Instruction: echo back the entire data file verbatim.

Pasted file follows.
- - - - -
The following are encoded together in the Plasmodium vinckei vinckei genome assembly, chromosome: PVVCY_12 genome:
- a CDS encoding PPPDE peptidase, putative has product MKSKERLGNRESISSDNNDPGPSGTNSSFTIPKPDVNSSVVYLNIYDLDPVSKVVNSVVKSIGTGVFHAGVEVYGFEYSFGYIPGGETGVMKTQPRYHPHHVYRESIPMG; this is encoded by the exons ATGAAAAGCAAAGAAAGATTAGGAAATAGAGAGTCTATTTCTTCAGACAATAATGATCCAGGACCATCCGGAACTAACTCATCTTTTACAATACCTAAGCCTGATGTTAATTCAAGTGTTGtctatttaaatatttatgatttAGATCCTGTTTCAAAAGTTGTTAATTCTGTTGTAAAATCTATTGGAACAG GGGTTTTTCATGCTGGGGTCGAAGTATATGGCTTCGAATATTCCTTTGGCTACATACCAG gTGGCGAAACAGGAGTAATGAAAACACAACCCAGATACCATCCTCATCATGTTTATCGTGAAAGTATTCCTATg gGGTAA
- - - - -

The following are encoded together in the Plasmodium vinckei vinckei genome assembly, chromosome: PVVCY_12 genome:
- a CDS encoding PPPDE peptidase, putative has product MKSKERLGNRESISSDNNDPGPSGTNSSFTIPKPDVNSSVVYLNIYDLDPVSKVVNSVVKSIGTGVFHAGVEVYGFEYSFGYIPGGETGVMKTQPRYHPHHVYRESIPMG; this is encoded by the exons ATGAAAAGCAAAGAAAGATTAGGAAATAGAGAGTCTATTTCTTCAGACAATAATGATCCAGGACCATCCGGAACTAACTCATCTTTTACAATACCTAAGCCTGATGTTAATTCAAGTGTTGtctatttaaatatttatgatttAGATCCTGTTTCAAAAGTTGTTAATTCTGTTGTAAAATCTATTGGAACAG GGGTTTTTCATGCTGGGGTCGAAGTATATGGCTTCGAATATTCCTTTGGCTACATACCAG gTGGCGAAACAGGAGTAATGAAAACACAACCCAGATACCATCCTCATCATGTTTATCGTGAAAGTATTCCTATg gGGTAA